Skydiving Exit Altitude
At Skydive New England, the typical skydiving exit altitude for tandem skydivers, AFF students, and licensed skydivers is 14,000 feet. However, student skydivers and licensed skydivers may exit at a lower altitude if they are going to do what we call a “hop-n-pop.” A hop-n-pop is a low-altitude skydive where the skydiver deploys their parachute shortly after exiting the plane, generally within 3 to 5 seconds of exit. These lower altitude skydives typically occur between 3,000 and 5,500 feet.
Skydiving Exit Order
You may be surprised to learn that skydivers do not exit in random order. Rather, there is a specific skydiving exit order which is used to ensure maximum horizontal separation between groups and to prevent skydiving groups from opening too close to each other.
The first group to exit will usually be an angle or movement group, followed by belly or relative work group jumpers (with the jumpers exiting in order from largest group number to smallest group number), then freefly groups (again largest to smallest group number), AFF students, tandem students, and wingsuiters.
Fun Skydiving Exits
Skydivers are a creative group, and over time, we’ve invented several super fun skydiving exits. A few of the most notable skydiving exits are the horny gorilla skydiving exit, the tube skydiving exit, and the wingsuit rodeo.
- Horny Gorilla Skydiving Exit: In the horny gorilla skydiving exit, three or more jumpers intertwine their legs and exit the aircraft at the same time. Once this tangle of lower extremities settles out, the jumpers are in a seated position. The final trademark of the horny gorilla skydiving exit is that everyone beats their chest like a gorilla!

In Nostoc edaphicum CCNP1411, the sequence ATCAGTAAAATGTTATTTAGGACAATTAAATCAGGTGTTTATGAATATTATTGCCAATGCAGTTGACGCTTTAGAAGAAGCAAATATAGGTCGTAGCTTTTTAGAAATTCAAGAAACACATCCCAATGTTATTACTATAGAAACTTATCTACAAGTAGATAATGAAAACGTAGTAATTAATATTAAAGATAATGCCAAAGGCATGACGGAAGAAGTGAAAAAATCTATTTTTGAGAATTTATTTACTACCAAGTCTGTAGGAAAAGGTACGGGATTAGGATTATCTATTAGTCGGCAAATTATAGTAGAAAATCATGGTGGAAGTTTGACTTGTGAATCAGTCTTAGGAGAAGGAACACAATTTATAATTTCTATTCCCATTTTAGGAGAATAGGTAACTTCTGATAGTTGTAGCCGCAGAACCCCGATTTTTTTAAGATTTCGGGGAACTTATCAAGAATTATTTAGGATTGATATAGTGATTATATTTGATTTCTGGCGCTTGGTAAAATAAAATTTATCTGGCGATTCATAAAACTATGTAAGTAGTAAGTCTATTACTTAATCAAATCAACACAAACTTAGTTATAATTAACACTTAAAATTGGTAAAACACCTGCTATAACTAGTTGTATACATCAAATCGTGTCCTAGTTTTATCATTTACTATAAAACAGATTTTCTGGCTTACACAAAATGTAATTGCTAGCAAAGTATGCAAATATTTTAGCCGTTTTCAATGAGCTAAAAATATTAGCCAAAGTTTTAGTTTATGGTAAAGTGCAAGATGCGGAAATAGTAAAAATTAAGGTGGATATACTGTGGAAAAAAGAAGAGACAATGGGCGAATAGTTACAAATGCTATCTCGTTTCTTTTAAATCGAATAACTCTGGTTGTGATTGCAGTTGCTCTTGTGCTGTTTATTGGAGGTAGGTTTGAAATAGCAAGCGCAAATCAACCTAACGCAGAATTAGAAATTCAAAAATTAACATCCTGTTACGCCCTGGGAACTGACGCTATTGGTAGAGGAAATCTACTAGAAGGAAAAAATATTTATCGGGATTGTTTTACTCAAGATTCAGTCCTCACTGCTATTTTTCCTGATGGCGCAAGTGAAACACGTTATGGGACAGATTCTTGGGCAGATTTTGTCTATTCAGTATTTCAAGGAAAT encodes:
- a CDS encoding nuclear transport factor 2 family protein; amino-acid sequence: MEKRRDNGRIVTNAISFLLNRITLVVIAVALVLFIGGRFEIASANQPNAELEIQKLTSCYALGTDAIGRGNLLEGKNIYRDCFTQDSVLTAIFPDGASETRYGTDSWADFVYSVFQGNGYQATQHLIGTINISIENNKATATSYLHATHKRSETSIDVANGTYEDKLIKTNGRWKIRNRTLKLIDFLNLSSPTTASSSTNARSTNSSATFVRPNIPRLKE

- Tube Skydiving Exit: The tube skydiving exit is a strange-looking affair typically done with three people. The first person lies on their back with their lower leg hanging out of the edge of the door. The second person crouches over and grabs the leg straps of the jumper that’s laying down. The third jumper assumes a squatted position, grabbing the leg straps of the second jumper and allowing the jumper laying down to grab their leg straps. As this mass of jumpers exits the aircraft, they begin to spin like a record! Hold on!! It’s one crazy ride!
- Wingsuit Rodeo: The wingsuit rodeo requires a highly experienced and skilled wingsuit flier. In this skydiving exit, a jumper will ride another skydiver wearing a wingsuit, typically exiting from a poised floater skydiving exit position. On the skydive, the jumper will straddle and hold on to the wingsuiter much like a cowpoke would ride a bucking bronco or rodeo bull!
There’s nothing to it but just to do it! Show us your best skydiving exit, and schedule a skydive with Skydive New England today!